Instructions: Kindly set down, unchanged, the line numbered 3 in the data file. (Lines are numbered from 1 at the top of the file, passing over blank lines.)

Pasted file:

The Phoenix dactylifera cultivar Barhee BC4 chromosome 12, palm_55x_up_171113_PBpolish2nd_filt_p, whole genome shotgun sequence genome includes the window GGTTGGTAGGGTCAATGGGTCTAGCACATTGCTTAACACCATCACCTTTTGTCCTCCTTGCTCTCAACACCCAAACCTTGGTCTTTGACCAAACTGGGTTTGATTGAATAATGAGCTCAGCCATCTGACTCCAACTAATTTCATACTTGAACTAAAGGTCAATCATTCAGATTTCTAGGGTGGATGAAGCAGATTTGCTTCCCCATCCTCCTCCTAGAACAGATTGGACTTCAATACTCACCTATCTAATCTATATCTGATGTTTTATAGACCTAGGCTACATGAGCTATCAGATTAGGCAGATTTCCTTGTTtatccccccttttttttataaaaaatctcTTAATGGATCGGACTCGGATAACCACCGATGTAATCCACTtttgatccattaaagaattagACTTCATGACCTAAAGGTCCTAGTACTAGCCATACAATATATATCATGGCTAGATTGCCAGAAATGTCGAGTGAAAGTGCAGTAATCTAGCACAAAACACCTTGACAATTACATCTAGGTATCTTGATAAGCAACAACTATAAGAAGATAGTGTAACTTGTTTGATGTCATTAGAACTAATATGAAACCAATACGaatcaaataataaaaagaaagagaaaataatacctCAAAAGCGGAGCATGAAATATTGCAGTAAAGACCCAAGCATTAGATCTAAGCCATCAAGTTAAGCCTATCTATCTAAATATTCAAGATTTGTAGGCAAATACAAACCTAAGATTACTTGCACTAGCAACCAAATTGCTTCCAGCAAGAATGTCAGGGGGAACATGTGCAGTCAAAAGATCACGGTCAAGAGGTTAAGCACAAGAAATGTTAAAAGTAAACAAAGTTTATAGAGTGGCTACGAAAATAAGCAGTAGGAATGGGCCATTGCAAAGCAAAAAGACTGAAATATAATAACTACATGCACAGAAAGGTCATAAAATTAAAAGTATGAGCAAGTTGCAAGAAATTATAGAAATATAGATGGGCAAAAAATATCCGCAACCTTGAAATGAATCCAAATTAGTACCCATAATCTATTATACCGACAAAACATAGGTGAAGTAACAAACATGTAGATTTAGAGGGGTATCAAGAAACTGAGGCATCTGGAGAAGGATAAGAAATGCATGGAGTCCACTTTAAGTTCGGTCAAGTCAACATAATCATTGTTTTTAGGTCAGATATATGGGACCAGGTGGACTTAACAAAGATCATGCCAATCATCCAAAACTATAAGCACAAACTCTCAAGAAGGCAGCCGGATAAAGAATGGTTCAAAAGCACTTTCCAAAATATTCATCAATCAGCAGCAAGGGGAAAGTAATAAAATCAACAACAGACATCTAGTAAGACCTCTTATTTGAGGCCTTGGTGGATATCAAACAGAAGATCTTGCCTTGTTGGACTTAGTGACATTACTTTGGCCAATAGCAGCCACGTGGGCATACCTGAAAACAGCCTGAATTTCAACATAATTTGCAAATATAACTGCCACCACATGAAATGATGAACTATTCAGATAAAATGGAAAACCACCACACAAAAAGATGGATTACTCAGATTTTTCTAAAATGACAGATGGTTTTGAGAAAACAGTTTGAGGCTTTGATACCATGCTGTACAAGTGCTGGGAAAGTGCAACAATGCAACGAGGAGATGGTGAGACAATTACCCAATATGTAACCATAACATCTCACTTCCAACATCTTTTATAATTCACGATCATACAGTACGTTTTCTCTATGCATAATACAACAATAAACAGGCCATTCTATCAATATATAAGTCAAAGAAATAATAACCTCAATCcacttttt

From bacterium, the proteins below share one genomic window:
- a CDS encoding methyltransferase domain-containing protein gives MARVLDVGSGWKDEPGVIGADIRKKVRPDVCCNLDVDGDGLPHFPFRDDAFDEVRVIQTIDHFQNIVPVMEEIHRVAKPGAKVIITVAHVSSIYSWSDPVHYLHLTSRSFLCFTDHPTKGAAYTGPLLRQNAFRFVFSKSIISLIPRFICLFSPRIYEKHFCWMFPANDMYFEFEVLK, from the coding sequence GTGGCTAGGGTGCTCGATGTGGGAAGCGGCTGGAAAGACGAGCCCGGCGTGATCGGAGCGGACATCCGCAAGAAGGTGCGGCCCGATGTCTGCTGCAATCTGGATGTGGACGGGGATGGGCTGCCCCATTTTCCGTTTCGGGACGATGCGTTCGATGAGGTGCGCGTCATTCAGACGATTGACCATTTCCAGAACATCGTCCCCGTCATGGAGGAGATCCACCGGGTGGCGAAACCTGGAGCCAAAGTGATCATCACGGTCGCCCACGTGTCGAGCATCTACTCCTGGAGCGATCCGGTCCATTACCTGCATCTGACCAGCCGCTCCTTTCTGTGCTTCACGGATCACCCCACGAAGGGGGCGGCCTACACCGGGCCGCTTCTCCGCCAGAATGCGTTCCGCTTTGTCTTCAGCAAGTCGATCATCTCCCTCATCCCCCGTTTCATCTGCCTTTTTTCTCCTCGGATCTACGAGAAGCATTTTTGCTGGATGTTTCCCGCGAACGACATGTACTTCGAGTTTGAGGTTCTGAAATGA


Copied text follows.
- a CDS encoding methyltransferase domain-containing protein gives MARVLDVGSGWKDEPGVIGADIRKKVRPDVCCNLDVDGDGLPHFPFRDDAFDEVRVIQTIDHFQNIVPVMEEIHRVAKPGAKVIITVAHVSSIYSWSDPVHYLHLTSRSFLCFTDHPTKGAAYTGPLLRQNAFRFVFSKSIISLIPRFICLFSPRIYEKHFCWMFPANDMYFEFEVLK, from the coding sequence GTGGCTAGGGTGCTCGATGTGGGAAGCGGCTGGAAAGACGAGCCCGGCGTGATCGGAGCGGACATCCGCAAGAAGGTGCGGCCCGATGTCTGCTGCAATCTGGATGTGGACGGGGATGGGCTGCCCCATTTTCCGTTTCGGGACGATGCGTTCGATGAGGTGCGCGTCATTCAGACGATTGACCATTTCCAGAACATCGTCCCCGTCATGGAGGAGATCCACCGGGTGGCGAAACCTGGAGCCAAAGTGATCATCACGGTCGCCCACGTGTCGAGCATCTACTCCTGGAGCGATCCGGTCCATTACCTGCATCTGACCAGCCGCTCCTTTCTGTGCTTCACGGATCACCCCACGAAGGGGGCGGCCTACACCGGGCCGCTTCTCCGCCAGAATGCGTTCCGCTTTGTCTTCAGCAAGTCGATCATCTCCCTCATCCCCCGTTTCATCTGCCTTTTTTCTCCTCGGATCTACGAGAAGCATTTTTGCTGGATGTTTCCCGCGAACGACATGTACTTCGAGTTTGAGGTTCTGAAATGA